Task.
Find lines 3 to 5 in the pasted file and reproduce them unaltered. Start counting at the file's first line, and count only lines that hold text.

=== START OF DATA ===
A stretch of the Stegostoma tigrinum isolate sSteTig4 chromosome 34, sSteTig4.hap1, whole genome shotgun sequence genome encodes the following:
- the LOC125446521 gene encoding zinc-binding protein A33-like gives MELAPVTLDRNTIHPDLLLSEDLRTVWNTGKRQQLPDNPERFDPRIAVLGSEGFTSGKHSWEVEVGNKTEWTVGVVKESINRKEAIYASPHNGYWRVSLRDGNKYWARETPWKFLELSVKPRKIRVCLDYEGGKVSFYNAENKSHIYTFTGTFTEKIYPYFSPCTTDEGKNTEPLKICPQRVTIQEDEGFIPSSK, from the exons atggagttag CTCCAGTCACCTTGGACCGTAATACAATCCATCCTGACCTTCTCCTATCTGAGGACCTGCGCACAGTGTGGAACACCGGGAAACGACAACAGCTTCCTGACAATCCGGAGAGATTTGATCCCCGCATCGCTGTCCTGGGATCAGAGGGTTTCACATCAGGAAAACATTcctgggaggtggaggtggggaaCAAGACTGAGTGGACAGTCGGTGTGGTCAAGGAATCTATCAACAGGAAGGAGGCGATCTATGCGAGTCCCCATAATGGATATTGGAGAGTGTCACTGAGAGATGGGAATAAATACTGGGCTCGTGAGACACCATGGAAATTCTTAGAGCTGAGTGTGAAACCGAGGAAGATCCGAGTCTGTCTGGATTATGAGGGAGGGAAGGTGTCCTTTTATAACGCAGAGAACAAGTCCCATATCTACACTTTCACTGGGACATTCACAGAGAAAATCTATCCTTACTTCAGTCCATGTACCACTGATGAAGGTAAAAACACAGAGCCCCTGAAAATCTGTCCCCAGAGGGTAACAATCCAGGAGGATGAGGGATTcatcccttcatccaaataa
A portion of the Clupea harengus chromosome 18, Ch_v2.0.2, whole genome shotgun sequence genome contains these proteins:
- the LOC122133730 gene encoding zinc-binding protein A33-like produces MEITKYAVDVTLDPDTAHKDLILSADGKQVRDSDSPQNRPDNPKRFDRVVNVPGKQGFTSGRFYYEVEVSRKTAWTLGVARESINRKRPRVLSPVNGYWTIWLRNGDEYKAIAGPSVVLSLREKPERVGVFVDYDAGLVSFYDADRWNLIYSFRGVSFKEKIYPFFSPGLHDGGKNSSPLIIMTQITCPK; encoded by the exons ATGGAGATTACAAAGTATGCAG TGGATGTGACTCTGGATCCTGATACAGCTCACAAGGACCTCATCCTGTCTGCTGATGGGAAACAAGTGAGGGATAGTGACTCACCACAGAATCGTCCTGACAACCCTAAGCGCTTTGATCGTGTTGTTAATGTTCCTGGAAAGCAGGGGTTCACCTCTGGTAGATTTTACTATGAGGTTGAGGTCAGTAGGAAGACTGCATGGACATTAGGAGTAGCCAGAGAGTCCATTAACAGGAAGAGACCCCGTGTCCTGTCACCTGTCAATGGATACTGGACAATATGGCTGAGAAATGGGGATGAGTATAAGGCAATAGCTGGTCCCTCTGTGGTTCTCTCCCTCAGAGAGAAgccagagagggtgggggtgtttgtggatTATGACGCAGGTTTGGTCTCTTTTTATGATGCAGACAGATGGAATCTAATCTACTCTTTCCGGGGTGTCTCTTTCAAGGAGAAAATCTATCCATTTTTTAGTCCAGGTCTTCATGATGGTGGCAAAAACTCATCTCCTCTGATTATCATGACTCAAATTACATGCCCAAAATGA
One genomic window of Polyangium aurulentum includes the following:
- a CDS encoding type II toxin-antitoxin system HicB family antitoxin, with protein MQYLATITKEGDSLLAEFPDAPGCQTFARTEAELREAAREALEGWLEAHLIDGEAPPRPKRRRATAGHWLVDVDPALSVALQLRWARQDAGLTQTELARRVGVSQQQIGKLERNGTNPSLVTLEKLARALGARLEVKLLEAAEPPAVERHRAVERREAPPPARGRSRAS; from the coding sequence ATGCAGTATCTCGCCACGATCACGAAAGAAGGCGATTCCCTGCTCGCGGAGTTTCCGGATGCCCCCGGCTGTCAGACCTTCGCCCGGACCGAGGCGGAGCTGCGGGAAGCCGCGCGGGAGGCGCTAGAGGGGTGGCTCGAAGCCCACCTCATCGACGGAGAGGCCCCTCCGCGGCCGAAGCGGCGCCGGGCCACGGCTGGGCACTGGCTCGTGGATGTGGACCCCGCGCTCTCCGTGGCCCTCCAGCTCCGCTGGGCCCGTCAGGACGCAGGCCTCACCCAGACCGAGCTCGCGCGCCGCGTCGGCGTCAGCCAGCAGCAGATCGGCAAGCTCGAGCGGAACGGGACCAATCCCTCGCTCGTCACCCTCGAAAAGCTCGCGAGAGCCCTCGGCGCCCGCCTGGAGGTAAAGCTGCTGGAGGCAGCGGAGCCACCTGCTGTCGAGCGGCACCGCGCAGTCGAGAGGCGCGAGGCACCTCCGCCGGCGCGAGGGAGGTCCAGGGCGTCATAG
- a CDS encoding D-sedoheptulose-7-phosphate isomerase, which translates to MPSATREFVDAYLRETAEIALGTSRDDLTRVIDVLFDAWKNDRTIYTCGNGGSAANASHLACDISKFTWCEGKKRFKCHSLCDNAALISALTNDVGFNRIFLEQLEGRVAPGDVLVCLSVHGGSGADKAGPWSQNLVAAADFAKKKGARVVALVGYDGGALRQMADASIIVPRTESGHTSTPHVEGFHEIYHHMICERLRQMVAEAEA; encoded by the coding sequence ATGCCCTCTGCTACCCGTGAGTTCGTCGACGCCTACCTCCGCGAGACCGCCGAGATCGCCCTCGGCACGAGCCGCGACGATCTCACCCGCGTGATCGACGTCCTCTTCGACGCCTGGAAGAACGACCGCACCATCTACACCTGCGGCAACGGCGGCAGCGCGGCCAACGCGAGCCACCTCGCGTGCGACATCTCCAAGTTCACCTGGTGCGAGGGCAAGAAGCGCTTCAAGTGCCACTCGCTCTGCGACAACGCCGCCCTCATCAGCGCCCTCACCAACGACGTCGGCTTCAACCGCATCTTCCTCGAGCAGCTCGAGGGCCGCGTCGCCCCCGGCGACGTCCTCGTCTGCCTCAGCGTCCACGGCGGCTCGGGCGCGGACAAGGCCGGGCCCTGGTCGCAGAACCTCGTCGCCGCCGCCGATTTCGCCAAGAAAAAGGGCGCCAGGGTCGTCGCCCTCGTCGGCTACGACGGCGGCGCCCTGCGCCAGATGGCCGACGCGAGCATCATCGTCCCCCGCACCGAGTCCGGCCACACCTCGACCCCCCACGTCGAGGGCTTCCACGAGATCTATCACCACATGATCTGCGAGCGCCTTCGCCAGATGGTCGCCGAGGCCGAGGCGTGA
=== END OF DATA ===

A portion of the Clupea harengus chromosome 18, Ch_v2.0.2, whole genome shotgun sequence genome contains these proteins:
- the LOC122133730 gene encoding zinc-binding protein A33-like produces MEITKYAVDVTLDPDTAHKDLILSADGKQVRDSDSPQNRPDNPKRFDRVVNVPGKQGFTSGRFYYEVEVSRKTAWTLGVARESINRKRPRVLSPVNGYWTIWLRNGDEYKAIAGPSVVLSLREKPERVGVFVDYDAGLVSFYDADRWNLIYSFRGVSFKEKIYPFFSPGLHDGGKNSSPLIIMTQITCPK; encoded by the exons ATGGAGATTACAAAGTATGCAG TGGATGTGACTCTGGATCCTGATACAGCTCACAAGGACCTCATCCTGTCTGCTGATGGGAAACAAGTGAGGGATAGTGACTCACCACAGAATCGTCCTGACAACCCTAAGCGCTTTGATCGTGTTGTTAATGTTCCTGGAAAGCAGGGGTTCACCTCTGGTAGATTTTACTATGAGGTTGAGGTCAGTAGGAAGACTGCATGGACATTAGGAGTAGCCAGAGAGTCCATTAACAGGAAGAGACCCCGTGTCCTGTCACCTGTCAATGGATACTGGACAATATGGCTGAGAAATGGGGATGAGTATAAGGCAATAGCTGGTCCCTCTGTGGTTCTCTCCCTCAGAGAGAAgccagagagggtgggggtgtttgtggatTATGACGCAGGTTTGGTCTCTTTTTATGATGCAGACAGATGGAATCTAATCTACTCTTTCCGGGGTGTCTCTTTCAAGGAGAAAATCTATCCATTTTTTAGTCCAGGTCTTCATGATGGTGGCAAAAACTCATCTCCTCTGATTATCATGACTCAAATTACATGCCCAAAATGA
One genomic window of Polyangium aurulentum includes the following: